William Shakespeare wrote, “Now is the winter of our discontent.” Well, William, I have to say, given I am of the Goldilocks school of thought, not too hot, not too cold, but just right, “Every winter is the winter of my discontent.” This is especially true of the brutal season we are experiencing this year. Everyday, since early November, we have looked out upon a covering of snow disguising even the slightest promise of green. Couple that with the frigid temps brought to us by the Polar Vortex and we have a formula for cabin fever. Even those lovers of winter are registering their complaints. Today I bring you the perfect cure that will wrap you up like a security blanket and make you think of grandmother’s love.
This recipe was featured on the cover of Bon Appetit magazine’s February edition. I knew the minute I retrieved it from my mailbox, that this was just what I needed to chase those blues away. My house was filled with delicious aromas and the completed dish was perfectly balanced. There is a make ahead element as well. We all love that.
This is how it unfolds.
CHICKEN & DUMPLINGS w/ MUSHROOMS Serves 6
Recipe from Bon Appetit magazine, February 2014
6 oz. slab bacon, cut into ¼ inch pieces
¼ c all-purpose flour
4 chicken legs (drumsticks with thighs, about 2 lb.)
Kosher salt and freshly ground pepper (I used Kosher sea salt)
1 ½ lb. mixed mushrooms (I used ½ lb. shiitake and 1 lb. cremini)
1 medium onion, chopped
6 garlic cloves, crushed
¼ c dry white wine
6 sprigs thyme
2 bay leaves
8c chicken stock
Dumplings and Assembly
¾ t Kosher salt, plus more
1 c all-purpose flour
2 t baking powder
½ t grated nutmeg
1/8 t freshly ground black pepper
2 large eggs
¼ c whole milk
- Crisp bacon in a large Dutch oven over medium heat. Transfer to a paper-towel lined plate.
- Place flour in a shallow bowl. Season chicken with salt and pepper and dredge in flour. Working in batches, cook chicken, skin side down, in same pot over medium heat until golden brown and crisp(do not turn), 12-15 minutes. Transfer to a plate.
- Working in two batches, cook mushrooms in same pot, seasoning with salt and pepper, stirring occasionally, until brown, 5-8 minutes. Transfer to a bowl.
- Add onion and garlic to the pot; cook, stirring occasionally, until onion is soft and translucent, 5-8 minutes.
- Add wine to the pot; simmer until reduced by half, about 5 minutes. Add the chicken, bacon, thyme, bay leaves and stock; season with salt and pepper. Bring to a boil, reduce heat and gently simmer, partially covered, skimming occasionally, until chicken is falling off the bone, 2-2 ½ hrs.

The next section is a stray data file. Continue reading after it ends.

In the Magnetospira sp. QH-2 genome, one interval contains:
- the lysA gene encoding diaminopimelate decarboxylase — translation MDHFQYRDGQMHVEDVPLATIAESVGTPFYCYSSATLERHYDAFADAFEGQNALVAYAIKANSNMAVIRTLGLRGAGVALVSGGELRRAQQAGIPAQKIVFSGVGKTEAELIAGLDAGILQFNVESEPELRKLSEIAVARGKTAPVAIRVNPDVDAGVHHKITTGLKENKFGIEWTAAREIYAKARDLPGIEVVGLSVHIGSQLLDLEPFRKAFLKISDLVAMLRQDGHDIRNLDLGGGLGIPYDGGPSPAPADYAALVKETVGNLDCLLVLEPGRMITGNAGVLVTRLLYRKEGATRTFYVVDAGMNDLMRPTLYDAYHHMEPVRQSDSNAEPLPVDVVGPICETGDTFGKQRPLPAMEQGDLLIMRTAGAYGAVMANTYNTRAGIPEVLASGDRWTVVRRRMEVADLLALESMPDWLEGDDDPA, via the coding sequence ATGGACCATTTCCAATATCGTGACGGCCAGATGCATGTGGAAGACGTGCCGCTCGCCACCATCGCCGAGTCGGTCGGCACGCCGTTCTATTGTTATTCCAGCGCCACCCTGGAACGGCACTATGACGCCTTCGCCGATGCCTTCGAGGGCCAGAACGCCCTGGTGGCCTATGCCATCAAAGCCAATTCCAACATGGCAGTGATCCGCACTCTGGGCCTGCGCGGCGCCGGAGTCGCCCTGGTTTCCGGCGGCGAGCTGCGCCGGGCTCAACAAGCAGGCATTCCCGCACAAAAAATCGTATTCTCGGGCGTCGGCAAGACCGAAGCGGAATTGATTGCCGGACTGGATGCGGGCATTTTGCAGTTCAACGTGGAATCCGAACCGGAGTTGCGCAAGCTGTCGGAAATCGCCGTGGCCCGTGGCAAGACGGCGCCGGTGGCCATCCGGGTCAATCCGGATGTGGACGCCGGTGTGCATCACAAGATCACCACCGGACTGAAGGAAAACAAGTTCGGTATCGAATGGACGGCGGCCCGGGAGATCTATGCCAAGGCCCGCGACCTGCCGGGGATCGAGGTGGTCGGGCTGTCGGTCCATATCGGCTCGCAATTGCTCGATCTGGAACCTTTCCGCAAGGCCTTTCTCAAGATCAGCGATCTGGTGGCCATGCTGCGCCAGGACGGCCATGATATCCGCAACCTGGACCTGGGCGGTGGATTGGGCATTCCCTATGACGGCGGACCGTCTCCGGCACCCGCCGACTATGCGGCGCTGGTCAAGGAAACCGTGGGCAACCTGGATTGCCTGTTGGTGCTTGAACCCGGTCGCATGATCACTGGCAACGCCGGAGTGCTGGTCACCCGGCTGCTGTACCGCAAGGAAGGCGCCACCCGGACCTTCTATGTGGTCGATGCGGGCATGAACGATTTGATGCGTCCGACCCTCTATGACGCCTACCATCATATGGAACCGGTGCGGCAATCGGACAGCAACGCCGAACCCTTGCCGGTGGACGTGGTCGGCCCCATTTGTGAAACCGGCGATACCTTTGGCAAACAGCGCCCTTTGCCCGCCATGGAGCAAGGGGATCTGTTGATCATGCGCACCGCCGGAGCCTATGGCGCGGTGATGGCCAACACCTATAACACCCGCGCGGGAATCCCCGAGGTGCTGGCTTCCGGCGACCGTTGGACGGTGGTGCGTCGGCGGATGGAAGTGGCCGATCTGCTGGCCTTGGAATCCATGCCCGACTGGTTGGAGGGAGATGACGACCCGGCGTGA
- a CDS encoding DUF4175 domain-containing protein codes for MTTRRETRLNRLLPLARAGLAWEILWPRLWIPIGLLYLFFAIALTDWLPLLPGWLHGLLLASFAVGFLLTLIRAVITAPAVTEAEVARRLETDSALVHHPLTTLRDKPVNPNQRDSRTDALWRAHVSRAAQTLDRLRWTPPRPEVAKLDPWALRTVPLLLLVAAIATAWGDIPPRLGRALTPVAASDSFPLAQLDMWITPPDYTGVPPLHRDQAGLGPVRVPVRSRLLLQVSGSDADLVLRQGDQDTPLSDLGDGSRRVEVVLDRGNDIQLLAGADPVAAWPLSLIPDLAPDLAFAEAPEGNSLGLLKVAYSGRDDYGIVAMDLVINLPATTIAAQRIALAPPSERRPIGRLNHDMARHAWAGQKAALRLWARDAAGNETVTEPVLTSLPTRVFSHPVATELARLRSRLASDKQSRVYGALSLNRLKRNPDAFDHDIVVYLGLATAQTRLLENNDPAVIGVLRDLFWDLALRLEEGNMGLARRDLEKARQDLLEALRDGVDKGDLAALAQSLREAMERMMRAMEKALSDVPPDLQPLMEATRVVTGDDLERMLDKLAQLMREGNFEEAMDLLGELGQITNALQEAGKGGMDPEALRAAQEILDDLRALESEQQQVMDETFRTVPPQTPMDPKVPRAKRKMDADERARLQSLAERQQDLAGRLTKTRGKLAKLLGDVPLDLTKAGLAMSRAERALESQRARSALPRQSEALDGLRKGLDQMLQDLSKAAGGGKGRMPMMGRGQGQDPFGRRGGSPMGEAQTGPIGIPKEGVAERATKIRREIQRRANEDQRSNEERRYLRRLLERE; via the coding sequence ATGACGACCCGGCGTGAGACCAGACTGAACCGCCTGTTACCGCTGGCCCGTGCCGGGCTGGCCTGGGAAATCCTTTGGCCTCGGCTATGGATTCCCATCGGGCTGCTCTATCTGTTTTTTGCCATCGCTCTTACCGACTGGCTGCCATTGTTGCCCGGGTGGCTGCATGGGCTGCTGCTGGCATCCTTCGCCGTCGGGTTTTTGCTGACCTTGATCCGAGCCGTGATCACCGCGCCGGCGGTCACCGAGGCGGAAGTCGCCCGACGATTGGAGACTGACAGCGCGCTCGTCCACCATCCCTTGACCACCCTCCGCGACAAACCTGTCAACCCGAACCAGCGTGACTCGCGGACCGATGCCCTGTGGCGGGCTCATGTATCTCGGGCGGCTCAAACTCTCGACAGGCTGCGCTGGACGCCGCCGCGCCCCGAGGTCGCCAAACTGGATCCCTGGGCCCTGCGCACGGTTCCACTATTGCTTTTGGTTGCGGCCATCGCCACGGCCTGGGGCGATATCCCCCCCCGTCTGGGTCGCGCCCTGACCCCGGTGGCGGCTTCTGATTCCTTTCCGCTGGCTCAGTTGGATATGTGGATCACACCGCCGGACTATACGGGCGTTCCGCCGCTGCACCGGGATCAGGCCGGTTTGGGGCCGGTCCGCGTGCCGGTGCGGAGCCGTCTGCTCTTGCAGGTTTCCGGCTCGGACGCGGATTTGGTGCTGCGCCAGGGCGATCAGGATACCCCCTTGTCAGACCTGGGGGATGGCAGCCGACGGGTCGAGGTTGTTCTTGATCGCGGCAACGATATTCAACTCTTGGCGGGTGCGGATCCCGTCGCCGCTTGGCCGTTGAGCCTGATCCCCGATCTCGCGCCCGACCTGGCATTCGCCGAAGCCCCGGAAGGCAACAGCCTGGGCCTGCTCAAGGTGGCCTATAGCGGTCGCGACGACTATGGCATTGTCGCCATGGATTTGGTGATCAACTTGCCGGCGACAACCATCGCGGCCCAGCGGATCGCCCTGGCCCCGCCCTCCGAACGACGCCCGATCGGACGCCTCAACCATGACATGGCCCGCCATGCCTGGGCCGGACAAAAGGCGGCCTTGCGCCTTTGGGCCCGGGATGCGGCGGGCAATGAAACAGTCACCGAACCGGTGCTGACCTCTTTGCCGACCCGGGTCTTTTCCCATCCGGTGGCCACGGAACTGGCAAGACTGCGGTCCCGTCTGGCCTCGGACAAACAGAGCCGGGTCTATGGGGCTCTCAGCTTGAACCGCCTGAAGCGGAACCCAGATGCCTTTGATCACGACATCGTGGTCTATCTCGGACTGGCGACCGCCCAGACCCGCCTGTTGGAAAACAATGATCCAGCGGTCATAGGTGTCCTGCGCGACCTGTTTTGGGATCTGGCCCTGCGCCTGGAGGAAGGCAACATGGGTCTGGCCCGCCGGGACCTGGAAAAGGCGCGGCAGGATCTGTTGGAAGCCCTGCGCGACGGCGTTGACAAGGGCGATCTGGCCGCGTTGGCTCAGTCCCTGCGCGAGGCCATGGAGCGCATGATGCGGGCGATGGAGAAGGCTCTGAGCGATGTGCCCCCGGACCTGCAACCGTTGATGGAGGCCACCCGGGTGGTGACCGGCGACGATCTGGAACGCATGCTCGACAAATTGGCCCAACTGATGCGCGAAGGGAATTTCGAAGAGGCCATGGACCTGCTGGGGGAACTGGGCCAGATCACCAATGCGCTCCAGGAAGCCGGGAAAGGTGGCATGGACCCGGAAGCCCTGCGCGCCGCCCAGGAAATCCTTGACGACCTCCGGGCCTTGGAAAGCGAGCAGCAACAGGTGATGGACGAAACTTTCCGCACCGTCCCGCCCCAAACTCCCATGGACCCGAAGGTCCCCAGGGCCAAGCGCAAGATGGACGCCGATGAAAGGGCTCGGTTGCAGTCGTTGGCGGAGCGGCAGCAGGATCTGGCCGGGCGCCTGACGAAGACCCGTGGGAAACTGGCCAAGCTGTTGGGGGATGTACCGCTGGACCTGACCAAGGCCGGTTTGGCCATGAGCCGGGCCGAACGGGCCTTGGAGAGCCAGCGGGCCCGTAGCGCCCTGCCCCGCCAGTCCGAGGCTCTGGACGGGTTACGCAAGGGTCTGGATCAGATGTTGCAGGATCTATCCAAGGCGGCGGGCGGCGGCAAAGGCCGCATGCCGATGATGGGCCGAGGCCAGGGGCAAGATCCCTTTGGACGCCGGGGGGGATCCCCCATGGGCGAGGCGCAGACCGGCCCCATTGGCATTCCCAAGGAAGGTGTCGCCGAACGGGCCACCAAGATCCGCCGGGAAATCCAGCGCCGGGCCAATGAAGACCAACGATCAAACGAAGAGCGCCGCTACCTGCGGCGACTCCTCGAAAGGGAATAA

- Add the mushrooms and simmer until flavors meld, 10-15 minutes; taste and adjust seasoning if needed.
Dumplings and Assembly
- Bring a medium pot of salted water to a boil. Whisk flour, baking powder, nutmeg, pepper, and ¾ t salt in a medium bowl. Whisk in eggs and milk (batter will be slightly lumpy).
- Reduce heat until water is at a strong simmer. Drop teaspoons full of batter into the water; cook until dumplings are cooked through and doubled in size, about 5 minutes. Remove with slotted spoon and add to stew just before serving.
Do Ahead: Stew (without the dumplings) can be made 3 days ahead. Let cool; cover and chill.
This dish offers ultimate comfort and warmth. The smokiness of the bacon paired with the earthiness of the mushrooms is the perfect platform for the pillowy dumplings and fall off the bone tenderness of the succulent chicken. If your thoughts are drifting to those “gut bombs” passing as dumplings you have had in the past, push them immediately from your memory. These are soft, light, and airy and will melt in your mouth. The chicken stays moist and juicy and don’t even get me started on the broth. So savory you will want to serve this with both a fork and a spoon so you scoop up every drop. It will keep your palate engaged all the way to the bottom of the bowl. You might think I am over stating, but trust me, it is that good.
There are many versions of stew around the globe. I love making them and even more, I love eating and sharing them. The melding of all the flavors is so satisfying. Serve this dish to your family and friends and you will immediately be elevated to the status of culinary royalty. It is the perfect way to spread the love, one warming dish at a time.
I will be taking a couple of weeks off to visit my children and grandchildren on the West coast. I hope to be putting love on their tables as is tradition when “Nonna” visits. I will be back around the end of the month. Until then, keep cooking. I would love to hear what you are making to cure the winter blues. Jeanne